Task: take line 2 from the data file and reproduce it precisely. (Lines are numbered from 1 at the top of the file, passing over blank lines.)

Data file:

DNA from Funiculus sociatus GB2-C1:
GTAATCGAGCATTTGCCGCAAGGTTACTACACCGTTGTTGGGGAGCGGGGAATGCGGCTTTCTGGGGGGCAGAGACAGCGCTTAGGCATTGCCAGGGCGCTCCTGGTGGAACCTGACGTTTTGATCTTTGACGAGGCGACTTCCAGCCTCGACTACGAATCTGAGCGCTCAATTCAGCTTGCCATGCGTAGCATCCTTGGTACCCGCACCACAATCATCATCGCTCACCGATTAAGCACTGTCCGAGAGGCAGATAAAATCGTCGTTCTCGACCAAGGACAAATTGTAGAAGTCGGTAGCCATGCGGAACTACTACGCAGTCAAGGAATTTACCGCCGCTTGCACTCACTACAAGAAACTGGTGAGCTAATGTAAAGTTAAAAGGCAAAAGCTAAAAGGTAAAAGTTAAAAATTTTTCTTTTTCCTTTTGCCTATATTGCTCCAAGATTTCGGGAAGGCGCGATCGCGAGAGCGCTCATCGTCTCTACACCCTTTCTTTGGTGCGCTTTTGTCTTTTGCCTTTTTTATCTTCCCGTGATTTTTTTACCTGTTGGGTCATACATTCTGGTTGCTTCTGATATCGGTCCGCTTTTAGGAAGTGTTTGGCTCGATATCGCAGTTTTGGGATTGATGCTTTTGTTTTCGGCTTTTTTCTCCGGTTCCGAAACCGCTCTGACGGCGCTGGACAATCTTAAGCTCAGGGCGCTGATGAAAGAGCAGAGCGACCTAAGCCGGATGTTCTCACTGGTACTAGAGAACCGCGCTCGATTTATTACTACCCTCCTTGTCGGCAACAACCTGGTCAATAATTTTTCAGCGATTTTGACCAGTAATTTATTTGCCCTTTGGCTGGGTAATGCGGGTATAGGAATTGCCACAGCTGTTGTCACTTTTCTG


GTAATCGAGCATTTGCCGCAAGGTTACTACACCGTTGTTGGGGAGCGGGGAATGCGGCTTTCTGGGGGGCAGAGACAGCGCTTAGGCATTGCCAGGGCGCTCCTGGTGGAACCTGACGTTTTGATCTTTGACGAGGCGACTTCCAGCCTCGACTACGAATCTGAGCGCTCAATTCAGCTTGCCATGCGTAGCATCCTTGGTACCCGCACCACAATCATCATCGCTCACCGATTAAGCACTGTCCGAGAGGCAGATAAAATCGTCGTTCTCGACCAAGGACAAATTGTAGAAGTCGGTAGCCATGCGGAACTACTACGCAGTCAAGGAATTTACCGCCGCTTGCACTCACTACAAGAAACTGGTGAGCTAATGTAAAGTTAAAAGGCAAAAGCTAAAAGGTAAAAGTTAAAAATTTTTCTTTTTCCTTTTGCCTATATTGCTCCAAGATTTCGGGAAGGCGCGATCGCGAGAGCGCTCATCGTCTCTACACCCTTTCTTTGGTGCGCTTTTGTCTTTTGCCTTTTTTATCTTCCCGTGATTTTTTTACCTGTTGGGTCATACATTCTGGTTGCTTCTGATATCGGTCCGCTTTTAGGAAGTGTTTGGCTCGATATCGCAGTTTTGGGATTGATGCTTTTGTTTTCGGCTTTTTTCTCCGGTTCCGAAACCGCTCTGACGGCGCTGGACAATCTTAAGCTCAGGGCGCTGATGAAAGAGCAGAGCGACCTAAGCCGGATGTTCTCACTGGTACTAGAGAACCGCGCTCGATTTATTACTACCCTCCTTGTCGGCAACAACCTGGTCAATAATTTTTCAGCGATTTTGACCAGTAATTTATTTGCCCTTTGGCTGGGTAATGCGGGTATAGGAATTGCCACAGCTGTTGTCACTTTTCTG